This is What The Truth Looks Like: I Suck at Self-Care

According to a Google search (because of course I had to Google what exactly self-care is):

Self care includes any intentional actions you take to care for your physical, mental and emotional health. Good self-care is a challenge for many people and it can be especially challenging for survivors of interpersonal violence and abuse. It can also be an important part of the healing process.

Intentional actions I take to care for my physical, mental and emotional health? *Crickets chirping*

I’ve realized lately with everything I’ve gone through in the past 2 years, between a divorce, selling a house, buying a condo and moving and then very serious job insecurity, I have put myself last. Being a single parent and desperately wanting to help my daughter cope with her parents being apart has meant weekly child psych appointments that involve an hour and a half of driving on top of the daily grind of wake up/do breakfast/make lunches/do drop off/work all day/do pick up/do dinner/do shower time/do bedtime. Throw into the mix that I’ve been sick a lot this year and let’s just say I’m almost running on empty.

I highly value giving back to those around me, lifting other people up and making sure people are cared for and loved. Like, that’s the entire focus of my life. I really thought, until recently, that I had the ability to give endlessly. That no matter what I was going through in my life, I’d never lose my ability to do special things for people, to think up random acts of kindness, to check in on friends and family from time-to-time so I would always know what’s going on in their lives. It’s been a tough lesson to learn that I can burn out. That I’m shit about self-care. That my reserves are gone.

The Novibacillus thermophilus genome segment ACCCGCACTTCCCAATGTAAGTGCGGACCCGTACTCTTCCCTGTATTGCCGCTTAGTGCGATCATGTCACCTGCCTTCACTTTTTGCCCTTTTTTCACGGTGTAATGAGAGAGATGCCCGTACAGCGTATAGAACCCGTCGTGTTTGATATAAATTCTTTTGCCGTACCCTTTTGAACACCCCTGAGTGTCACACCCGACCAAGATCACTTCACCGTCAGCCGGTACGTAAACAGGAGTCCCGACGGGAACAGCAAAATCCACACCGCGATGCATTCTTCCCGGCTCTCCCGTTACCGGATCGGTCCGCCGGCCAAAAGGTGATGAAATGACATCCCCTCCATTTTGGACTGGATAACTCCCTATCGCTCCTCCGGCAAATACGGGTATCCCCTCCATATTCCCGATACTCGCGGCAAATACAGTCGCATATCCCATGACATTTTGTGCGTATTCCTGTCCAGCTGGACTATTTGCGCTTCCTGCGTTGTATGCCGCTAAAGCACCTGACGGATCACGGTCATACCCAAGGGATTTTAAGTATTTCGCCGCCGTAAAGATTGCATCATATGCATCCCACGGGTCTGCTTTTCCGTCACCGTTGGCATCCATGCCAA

I don’t even know what self-care looks like. It feels indulgent to me (although I would never in a million years think other people’s self-care is an act of indulgence, apparently I only apply this attitude to myself). Honestly, I’d rather not have any needs. I’d prefer to just keep giving and giving and giving because that’s my comfort zone and that’s what I like to do. I truly love sending cards to people in the mail, occasionally paying for the person in line behind me at the coffee shop and being there for people in my life. Why do I  have to accept that need to think about myself too? I don’t want to think about myself. I want to live my life in service to others.

But I’m finding that the whole ‘you have to put your life jacket on before you can help other people’ thing might actually be true. But I don’t know what that looks like for me. For as long as I can remember I’ve stuffed down any feelings of need with overeating. Finding actual healthy outlets that make me feel rejuvenated and refreshed so that I can continue to give myself to others feels like a daunting task. But I need to start down this path, as uncomfortable as it may be, so that I can get back to feeling like myself again.


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